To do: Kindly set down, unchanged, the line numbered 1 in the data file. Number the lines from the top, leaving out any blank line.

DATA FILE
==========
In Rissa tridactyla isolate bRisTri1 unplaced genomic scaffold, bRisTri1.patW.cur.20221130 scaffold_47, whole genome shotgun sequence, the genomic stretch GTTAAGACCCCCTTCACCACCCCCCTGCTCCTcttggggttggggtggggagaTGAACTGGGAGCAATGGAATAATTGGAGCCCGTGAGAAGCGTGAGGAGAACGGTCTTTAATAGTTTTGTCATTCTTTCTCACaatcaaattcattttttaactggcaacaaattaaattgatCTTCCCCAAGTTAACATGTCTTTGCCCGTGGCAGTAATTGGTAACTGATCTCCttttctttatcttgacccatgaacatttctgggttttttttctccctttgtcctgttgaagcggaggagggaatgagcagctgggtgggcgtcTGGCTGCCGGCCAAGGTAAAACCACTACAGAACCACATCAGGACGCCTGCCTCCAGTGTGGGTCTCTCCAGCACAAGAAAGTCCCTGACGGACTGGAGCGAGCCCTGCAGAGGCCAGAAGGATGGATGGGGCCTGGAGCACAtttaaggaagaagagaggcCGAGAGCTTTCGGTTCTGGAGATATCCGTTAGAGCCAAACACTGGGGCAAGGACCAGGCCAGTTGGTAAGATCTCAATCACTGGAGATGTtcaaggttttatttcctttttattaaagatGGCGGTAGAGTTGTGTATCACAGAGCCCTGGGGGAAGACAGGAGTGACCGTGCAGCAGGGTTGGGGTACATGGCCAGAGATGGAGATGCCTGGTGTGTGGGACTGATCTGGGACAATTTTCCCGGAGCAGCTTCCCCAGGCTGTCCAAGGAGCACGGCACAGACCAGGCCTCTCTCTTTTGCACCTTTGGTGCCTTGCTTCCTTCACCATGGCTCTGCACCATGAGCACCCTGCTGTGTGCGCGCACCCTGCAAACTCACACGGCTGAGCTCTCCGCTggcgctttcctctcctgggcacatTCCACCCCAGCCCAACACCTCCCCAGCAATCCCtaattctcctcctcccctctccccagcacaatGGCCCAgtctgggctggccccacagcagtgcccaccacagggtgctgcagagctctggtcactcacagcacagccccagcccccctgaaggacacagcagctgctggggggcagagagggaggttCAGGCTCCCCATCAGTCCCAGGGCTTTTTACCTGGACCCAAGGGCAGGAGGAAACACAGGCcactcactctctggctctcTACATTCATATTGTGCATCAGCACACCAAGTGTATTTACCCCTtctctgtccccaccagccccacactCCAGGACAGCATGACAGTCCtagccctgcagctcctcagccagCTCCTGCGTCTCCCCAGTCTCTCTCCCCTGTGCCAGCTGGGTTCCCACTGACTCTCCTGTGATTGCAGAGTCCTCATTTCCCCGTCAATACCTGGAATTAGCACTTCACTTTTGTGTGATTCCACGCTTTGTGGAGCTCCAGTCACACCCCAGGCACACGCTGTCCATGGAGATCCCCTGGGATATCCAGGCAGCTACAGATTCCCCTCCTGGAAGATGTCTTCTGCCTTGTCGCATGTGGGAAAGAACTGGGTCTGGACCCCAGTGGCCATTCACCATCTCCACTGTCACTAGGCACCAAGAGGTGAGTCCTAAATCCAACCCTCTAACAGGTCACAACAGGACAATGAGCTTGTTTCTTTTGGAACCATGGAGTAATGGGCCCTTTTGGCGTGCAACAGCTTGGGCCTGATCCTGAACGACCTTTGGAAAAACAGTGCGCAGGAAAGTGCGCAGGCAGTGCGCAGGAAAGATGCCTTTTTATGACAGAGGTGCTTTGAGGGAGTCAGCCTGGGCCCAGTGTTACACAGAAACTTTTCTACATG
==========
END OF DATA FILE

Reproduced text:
In Rissa tridactyla isolate bRisTri1 unplaced genomic scaffold, bRisTri1.patW.cur.20221130 scaffold_47, whole genome shotgun sequence, the genomic stretch GTTAAGACCCCCTTCACCACCCCCCTGCTCCTcttggggttggggtggggagaTGAACTGGGAGCAATGGAATAATTGGAGCCCGTGAGAAGCGTGAGGAGAACGGTCTTTAATAGTTTTGTCATTCTTTCTCACaatcaaattcattttttaactggcaacaaattaaattgatCTTCCCCAAGTTAACATGTCTTTGCCCGTGGCAGTAATTGGTAACTGATCTCCttttctttatcttgacccatgaacatttctgggttttttttctccctttgtcctgttgaagcggaggagggaatgagcagctgggtgggcgtcTGGCTGCCGGCCAAGGTAAAACCACTACAGAACCACATCAGGACGCCTGCCTCCAGTGTGGGTCTCTCCAGCACAAGAAAGTCCCTGACGGACTGGAGCGAGCCCTGCAGAGGCCAGAAGGATGGATGGGGCCTGGAGCACAtttaaggaagaagagaggcCGAGAGCTTTCGGTTCTGGAGATATCCGTTAGAGCCAAACACTGGGGCAAGGACCAGGCCAGTTGGTAAGATCTCAATCACTGGAGATGTtcaaggttttatttcctttttattaaagatGGCGGTAGAGTTGTGTATCACAGAGCCCTGGGGGAAGACAGGAGTGACCGTGCAGCAGGGTTGGGGTACATGGCCAGAGATGGAGATGCCTGGTGTGTGGGACTGATCTGGGACAATTTTCCCGGAGCAGCTTCCCCAGGCTGTCCAAGGAGCACGGCACAGACCAGGCCTCTCTCTTTTGCACCTTTGGTGCCTTGCTTCCTTCACCATGGCTCTGCACCATGAGCACCCTGCTGTGTGCGCGCACCCTGCAAACTCACACGGCTGAGCTCTCCGCTggcgctttcctctcctgggcacatTCCACCCCAGCCCAACACCTCCCCAGCAATCCCtaattctcctcctcccctctccccagcacaatGGCCCAgtctgggctggccccacagcagtgcccaccacagggtgctgcagagctctggtcactcacagcacagccccagcccccctgaaggacacagcagctgctggggggcagagagggaggttCAGGCTCCCCATCAGTCCCAGGGCTTTTTACCTGGACCCAAGGGCAGGAGGAAACACAGGCcactcactctctggctctcTACATTCATATTGTGCATCAGCACACCAAGTGTATTTACCCCTtctctgtccccaccagccccacactCCAGGACAGCATGACAGTCCtagccctgcagctcctcagccagCTCCTGCGTCTCCCCAGTCTCTCTCCCCTGTGCCAGCTGGGTTCCCACTGACTCTCCTGTGATTGCAGAGTCCTCATTTCCCCGTCAATACCTGGAATTAGCACTTCACTTTTGTGTGATTCCACGCTTTGTGGAGCTCCAGTCACACCCCAGGCACACGCTGTCCATGGAGATCCCCTGGGATATCCAGGCAGCTACAGATTCCCCTCCTGGAAGATGTCTTCTGCCTTGTCGCATGTGGGAAAGAACTGGGTCTGGACCCCAGTGGCCATTCACCATCTCCACTGTCACTAGGCACCAAGAGGTGAGTCCTAAATCCAACCCTCTAACAGGTCACAACAGGACAATGAGCTTGTTTCTTTTGGAACCATGGAGTAATGGGCCCTTTTGGCGTGCAACAGCTTGGGCCTGATCCTGAACGACCTTTGGAAAAACAGTGCGCAGGAAAGTGCGCAGGCAGTGCGCAGGAAAGATGCCTTTTTATGACAGAGGTGCTTTGAGGGAGTCAGCCTGGGCCCAGTGTTACACAGAAACTTTTCTACATG